- Client Attacks Common Engagement Letter Practice, Attorney Wins
- October 29, 2008
- Law Firm: Hinshaw & Culbertson LLP - Chicago Office
David J. Sacks, P.C. v. Haden, __ S.W.3d __, 2008 WL 2702184 (Tex. 2008) (subject to revision or withdrawal)
The absence of language regarding maximum fees in an engagement letter did not create ambiguity or otherwise open the door for evidence of an oral agreement to that effect between lawyer and client.
Attorney David Sacks sued his former client, Charles Haden, for unpaid attorney fees. Sacks’ suit was based on an engagement letter that specified Sacks’ hourly rate and called for Sacks to write an appellant brief as well as any necessary reply. Sacks billed Haden approximately $40,000 for writing a brief and a reply, but Haden refused to pay the total amount, claiming the parties had an oral agreement to cap attorney fees at $10,000. The trial court granted Sacks summary judgment but the intermediate appellate court reversed, holding that an issue of fact existed as to whether the parties had a meeting of the minds on the open account versus maximum fee issue.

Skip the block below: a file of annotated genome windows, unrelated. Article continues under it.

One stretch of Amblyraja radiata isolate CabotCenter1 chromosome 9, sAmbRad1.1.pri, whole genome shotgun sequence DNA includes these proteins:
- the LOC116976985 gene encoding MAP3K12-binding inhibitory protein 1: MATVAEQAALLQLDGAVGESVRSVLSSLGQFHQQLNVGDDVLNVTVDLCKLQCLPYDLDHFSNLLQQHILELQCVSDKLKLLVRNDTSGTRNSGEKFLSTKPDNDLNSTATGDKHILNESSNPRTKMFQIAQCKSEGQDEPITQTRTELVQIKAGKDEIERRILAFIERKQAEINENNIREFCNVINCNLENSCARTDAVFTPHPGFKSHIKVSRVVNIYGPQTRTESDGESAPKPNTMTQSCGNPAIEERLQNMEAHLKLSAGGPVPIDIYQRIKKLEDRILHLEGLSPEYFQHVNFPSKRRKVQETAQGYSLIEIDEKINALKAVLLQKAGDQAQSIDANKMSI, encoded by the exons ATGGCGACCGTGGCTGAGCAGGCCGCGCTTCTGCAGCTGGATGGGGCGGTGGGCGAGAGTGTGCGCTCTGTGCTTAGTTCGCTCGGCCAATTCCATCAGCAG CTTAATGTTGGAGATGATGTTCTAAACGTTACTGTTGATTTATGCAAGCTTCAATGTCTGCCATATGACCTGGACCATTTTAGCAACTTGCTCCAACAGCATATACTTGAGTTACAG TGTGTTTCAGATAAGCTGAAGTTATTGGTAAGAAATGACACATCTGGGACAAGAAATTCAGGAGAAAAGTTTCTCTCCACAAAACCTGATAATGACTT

The Texas Supreme Court sided with the trial court, holding that the agreement evinced a meeting of the minds on enough essential terms (i.e. the type of legal work to be performed and hourly rate).
The court held that the absence of contractual language on the open account versus maximum fee issue did not create ambiguity because “the lack of such explicit language is irrelevant if the agreement can be reasonably interpreted only one way.” Id. at *3. Haden argued that a finding of ambiguity was not necessary for the introduction of parol evidence because the alleged oral agreement could be introduced under the collateral and consistent exception to the parol evidence rule. The court, however, held that an oral agreement capping Sacks’ fees would be in conflict with the written agreement rather than collateral to, or consistent with, the agreement.
Significance of Opinion
To the extent that many attorney-client agreements presume, without stating, that bills are on open account, this opinion validates that presumption.